3 Emerging Market Risks Companies Should Watch for in 2018

Harvard Business Review

They devote far more time to internal execution and competitive risks than to external risks that can change the playing field. This means that many emerging market risks get cut from the senior leadership agenda. At Frontier Strategy Group, we observed that in 2017, executives and boards paid the most attention to risks that dominated global headlines: Brexit, the Trump administration’s trade policy, cybersecurity, and, more recently, North Korea.

Decide, Change: The Two Essential Risks for Ultimate Success

Great Leadership By Dan

Guest post from Tom Panaggio : Risk is everywhere, and while common sense and consultants tell you to minimize risk, I suggest the opposite. I maintain that embracing what I call the "two essential risks" is necessary to achieve your ultimate success in business.

Benefits of Debriefing

Strategy Driven

market) risk obsolescence or irrelevance. Keep your company fighter-pilot agile in any turbulent or changing market. Then there are the leadership, cultural, and intangible benefits that arise from the consistent practice of debriefing.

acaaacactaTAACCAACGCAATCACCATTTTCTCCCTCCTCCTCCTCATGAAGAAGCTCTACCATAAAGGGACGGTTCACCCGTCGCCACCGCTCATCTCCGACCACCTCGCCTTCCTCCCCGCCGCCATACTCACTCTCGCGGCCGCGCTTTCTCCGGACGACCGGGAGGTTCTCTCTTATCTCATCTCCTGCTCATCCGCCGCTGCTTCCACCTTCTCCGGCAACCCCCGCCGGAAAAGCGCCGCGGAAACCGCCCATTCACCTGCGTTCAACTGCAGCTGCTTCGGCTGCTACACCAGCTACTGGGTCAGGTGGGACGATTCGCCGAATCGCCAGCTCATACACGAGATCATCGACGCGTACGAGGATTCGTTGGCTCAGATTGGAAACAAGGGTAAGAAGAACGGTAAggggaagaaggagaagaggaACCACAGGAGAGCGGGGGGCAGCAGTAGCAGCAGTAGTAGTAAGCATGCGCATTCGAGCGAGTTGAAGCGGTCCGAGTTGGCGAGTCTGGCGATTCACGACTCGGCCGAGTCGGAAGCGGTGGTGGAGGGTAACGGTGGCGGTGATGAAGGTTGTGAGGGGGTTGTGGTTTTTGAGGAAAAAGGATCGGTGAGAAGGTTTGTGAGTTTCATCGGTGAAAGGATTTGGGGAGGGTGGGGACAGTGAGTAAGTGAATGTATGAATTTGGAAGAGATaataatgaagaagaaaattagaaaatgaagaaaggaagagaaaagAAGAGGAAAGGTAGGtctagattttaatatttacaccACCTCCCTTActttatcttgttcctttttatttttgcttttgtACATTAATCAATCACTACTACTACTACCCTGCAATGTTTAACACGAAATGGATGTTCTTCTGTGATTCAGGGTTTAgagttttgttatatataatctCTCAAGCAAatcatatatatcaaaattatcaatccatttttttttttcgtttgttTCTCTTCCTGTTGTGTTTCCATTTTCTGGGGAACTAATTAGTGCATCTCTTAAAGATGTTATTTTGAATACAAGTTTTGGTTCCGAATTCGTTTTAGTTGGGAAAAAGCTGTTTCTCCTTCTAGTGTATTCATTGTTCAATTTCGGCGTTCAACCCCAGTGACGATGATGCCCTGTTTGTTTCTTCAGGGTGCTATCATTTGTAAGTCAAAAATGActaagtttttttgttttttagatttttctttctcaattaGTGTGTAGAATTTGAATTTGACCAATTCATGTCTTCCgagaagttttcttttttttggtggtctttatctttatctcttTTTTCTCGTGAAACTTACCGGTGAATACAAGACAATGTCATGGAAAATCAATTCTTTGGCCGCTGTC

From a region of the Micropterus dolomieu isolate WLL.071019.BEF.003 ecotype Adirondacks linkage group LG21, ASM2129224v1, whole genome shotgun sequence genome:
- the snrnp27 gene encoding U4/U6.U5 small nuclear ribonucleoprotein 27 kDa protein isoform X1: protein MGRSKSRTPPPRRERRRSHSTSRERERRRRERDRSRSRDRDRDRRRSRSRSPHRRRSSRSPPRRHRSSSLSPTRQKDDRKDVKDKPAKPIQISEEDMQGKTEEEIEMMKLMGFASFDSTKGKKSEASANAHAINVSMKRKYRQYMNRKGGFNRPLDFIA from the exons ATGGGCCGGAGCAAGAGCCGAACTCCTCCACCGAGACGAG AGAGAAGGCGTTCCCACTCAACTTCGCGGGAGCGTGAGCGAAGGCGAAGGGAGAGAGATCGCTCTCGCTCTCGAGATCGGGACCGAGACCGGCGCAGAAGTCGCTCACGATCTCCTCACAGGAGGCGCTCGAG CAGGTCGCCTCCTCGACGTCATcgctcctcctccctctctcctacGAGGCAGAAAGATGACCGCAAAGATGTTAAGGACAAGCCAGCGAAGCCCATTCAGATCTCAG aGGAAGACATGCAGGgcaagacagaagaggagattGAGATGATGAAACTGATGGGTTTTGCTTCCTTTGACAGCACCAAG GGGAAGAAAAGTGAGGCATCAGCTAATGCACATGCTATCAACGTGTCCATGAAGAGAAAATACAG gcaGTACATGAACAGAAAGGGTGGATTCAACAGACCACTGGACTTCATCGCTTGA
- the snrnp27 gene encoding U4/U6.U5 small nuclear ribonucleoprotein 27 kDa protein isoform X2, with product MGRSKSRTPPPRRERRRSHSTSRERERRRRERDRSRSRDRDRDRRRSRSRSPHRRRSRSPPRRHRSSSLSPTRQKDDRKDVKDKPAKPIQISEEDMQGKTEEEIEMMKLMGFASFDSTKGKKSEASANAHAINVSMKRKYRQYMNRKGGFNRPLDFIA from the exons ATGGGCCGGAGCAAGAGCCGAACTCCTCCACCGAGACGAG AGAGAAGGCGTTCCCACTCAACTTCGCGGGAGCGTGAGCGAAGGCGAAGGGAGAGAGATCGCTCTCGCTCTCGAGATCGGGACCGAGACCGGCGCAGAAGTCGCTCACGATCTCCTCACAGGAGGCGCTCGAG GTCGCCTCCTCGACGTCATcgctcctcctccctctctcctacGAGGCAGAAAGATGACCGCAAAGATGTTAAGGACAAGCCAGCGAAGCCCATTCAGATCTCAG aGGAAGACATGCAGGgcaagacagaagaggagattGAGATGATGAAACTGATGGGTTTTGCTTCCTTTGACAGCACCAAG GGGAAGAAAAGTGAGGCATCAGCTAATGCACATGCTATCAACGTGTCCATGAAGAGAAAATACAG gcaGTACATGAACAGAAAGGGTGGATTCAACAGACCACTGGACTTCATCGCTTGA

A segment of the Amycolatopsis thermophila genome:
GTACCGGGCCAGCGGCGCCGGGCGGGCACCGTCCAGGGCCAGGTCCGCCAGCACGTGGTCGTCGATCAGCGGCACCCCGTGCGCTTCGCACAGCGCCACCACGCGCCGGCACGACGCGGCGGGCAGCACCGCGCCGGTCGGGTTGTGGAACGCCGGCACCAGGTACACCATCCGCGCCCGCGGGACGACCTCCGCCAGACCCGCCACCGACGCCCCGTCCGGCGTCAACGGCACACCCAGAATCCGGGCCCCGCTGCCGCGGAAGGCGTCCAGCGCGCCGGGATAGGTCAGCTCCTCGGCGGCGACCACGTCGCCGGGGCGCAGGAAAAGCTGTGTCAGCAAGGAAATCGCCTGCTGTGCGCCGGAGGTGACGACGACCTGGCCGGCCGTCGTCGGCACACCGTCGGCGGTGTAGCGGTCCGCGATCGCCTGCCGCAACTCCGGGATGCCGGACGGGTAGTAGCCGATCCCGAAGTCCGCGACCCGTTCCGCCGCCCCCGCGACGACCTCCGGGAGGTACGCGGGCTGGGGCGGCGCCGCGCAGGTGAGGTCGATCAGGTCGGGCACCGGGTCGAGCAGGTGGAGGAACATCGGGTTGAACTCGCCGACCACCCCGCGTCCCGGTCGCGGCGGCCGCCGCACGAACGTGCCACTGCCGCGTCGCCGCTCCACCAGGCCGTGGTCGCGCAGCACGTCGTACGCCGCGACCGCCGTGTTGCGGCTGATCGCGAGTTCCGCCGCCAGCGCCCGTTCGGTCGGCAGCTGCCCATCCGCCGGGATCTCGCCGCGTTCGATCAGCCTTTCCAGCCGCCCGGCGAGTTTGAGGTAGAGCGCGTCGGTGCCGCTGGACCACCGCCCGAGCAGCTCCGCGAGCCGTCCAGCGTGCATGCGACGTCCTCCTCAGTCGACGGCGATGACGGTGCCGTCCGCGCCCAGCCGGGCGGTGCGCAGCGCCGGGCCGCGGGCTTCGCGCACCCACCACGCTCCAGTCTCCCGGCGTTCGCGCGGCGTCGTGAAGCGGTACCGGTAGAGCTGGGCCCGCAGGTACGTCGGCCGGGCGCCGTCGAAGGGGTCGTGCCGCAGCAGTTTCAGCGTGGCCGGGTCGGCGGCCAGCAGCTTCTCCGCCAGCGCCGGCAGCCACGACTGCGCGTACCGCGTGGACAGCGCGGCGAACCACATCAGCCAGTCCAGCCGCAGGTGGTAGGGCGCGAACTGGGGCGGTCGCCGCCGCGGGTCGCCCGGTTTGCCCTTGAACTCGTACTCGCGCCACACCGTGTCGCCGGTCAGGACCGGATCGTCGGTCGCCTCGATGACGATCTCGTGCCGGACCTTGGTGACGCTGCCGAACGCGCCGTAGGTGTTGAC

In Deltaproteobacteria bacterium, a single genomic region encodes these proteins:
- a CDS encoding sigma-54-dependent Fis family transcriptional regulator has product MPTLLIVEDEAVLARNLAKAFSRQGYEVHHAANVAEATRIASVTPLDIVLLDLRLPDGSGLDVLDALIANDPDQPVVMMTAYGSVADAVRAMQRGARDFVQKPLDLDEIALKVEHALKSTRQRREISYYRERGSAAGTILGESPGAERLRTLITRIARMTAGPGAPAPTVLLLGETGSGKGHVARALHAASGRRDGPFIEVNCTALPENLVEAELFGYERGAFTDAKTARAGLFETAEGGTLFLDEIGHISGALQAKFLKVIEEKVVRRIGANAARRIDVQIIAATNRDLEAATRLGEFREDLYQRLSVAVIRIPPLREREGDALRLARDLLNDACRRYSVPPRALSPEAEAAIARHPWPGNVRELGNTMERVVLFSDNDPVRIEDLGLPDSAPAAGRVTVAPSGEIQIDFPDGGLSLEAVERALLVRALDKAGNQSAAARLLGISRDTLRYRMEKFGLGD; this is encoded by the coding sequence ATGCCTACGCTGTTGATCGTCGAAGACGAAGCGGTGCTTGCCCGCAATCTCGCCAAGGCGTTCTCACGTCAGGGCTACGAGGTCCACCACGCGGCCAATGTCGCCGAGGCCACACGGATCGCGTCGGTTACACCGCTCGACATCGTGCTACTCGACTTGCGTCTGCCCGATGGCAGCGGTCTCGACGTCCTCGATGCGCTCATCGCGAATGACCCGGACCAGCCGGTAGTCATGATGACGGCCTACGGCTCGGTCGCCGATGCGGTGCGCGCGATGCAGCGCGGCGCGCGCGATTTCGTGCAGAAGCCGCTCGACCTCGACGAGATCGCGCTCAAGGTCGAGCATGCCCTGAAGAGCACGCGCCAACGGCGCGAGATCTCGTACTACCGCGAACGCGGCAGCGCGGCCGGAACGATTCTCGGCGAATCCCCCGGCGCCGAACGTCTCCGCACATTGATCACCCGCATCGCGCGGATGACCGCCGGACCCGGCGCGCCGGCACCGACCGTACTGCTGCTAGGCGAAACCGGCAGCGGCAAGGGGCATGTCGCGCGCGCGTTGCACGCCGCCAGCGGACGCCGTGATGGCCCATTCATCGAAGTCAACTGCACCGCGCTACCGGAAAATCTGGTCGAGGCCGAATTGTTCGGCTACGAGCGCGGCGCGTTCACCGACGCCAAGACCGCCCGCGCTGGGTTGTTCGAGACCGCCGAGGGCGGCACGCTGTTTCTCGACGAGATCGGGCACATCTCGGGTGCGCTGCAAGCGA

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Can Your C-Suite Handle Big Data?

Harvard Business Review

Adding a chief marketing officer (CMO) became crucial as new channels and media raised the complexity of brand building, while Chief strategy officers (CSOs) joined top teams to help grapple with complex and fast-changing global markets. Because the new data analytics horizons typically span a range of functions, including marketing, risk, and operations, the C-suite evolution may take a variety of paths. Putting leadership capacity where it’s needed.

The Status Quo Is Risky, Too

Harvard Business Review

If your ideas are met with choruses of “that will never work,” “we can’t take that risk,” “let’s just stick with the plan,” your teammates are likely falling prey to a common decision making bias that former Rotman dean Roger Martin refers to as Underestimating the Risk of the Status Quo. Martin describes how executive teams carefully explore the risk of different courses of action, but neglect to make a similar assessment of the risk of staying the course.